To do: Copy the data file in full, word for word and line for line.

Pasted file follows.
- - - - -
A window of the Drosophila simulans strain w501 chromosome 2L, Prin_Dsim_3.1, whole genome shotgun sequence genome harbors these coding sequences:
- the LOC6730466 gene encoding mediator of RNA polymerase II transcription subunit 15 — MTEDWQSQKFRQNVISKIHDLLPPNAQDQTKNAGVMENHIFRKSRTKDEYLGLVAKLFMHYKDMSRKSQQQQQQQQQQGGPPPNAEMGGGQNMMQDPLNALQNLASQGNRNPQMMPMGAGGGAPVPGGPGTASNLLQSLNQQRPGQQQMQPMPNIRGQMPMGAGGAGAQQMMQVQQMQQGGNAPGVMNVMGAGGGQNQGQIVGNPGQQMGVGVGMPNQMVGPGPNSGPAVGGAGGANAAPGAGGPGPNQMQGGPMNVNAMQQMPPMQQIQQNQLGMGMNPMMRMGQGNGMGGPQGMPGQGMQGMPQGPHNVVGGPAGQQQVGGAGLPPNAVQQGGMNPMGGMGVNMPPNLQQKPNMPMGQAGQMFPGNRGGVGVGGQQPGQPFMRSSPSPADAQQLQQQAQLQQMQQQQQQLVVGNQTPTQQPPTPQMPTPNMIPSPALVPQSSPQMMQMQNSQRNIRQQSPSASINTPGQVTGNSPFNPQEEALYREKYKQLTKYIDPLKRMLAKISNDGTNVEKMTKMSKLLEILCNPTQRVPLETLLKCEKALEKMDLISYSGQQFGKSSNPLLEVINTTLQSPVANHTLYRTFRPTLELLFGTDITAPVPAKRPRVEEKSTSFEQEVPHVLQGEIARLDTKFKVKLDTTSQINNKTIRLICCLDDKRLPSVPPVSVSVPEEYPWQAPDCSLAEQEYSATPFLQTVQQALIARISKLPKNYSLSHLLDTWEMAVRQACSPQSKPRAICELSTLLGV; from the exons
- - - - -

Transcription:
A window of the Drosophila simulans strain w501 chromosome 2L, Prin_Dsim_3.1, whole genome shotgun sequence genome harbors these coding sequences:
- the LOC6730466 gene encoding mediator of RNA polymerase II transcription subunit 15 — MTEDWQSQKFRQNVISKIHDLLPPNAQDQTKNAGVMENHIFRKSRTKDEYLGLVAKLFMHYKDMSRKSQQQQQQQQQQGGPPPNAEMGGGQNMMQDPLNALQNLASQGNRNPQMMPMGAGGGAPVPGGPGTASNLLQSLNQQRPGQQQMQPMPNIRGQMPMGAGGAGAQQMMQVQQMQQGGNAPGVMNVMGAGGGQNQGQIVGNPGQQMGVGVGMPNQMVGPGPNSGPAVGGAGGANAAPGAGGPGPNQMQGGPMNVNAMQQMPPMQQIQQNQLGMGMNPMMRMGQGNGMGGPQGMPGQGMQGMPQGPHNVVGGPAGQQQVGGAGLPPNAVQQGGMNPMGGMGVNMPPNLQQKPNMPMGQAGQMFPGNRGGVGVGGQQPGQPFMRSSPSPADAQQLQQQAQLQQMQQQQQQLVVGNQTPTQQPPTPQMPTPNMIPSPALVPQSSPQMMQMQNSQRNIRQQSPSASINTPGQVTGNSPFNPQEEALYREKYKQLTKYIDPLKRMLAKISNDGTNVEKMTKMSKLLEILCNPTQRVPLETLLKCEKALEKMDLISYSGQQFGKSSNPLLEVINTTLQSPVANHTLYRTFRPTLELLFGTDITAPVPAKRPRVEEKSTSFEQEVPHVLQGEIARLDTKFKVKLDTTSQINNKTIRLICCLDDKRLPSVPPVSVSVPEEYPWQAPDCSLAEQEYSATPFLQTVQQALIARISKLPKNYSLSHLLDTWEMAVRQACSPQSKPRAICELSTLLGV; from the exons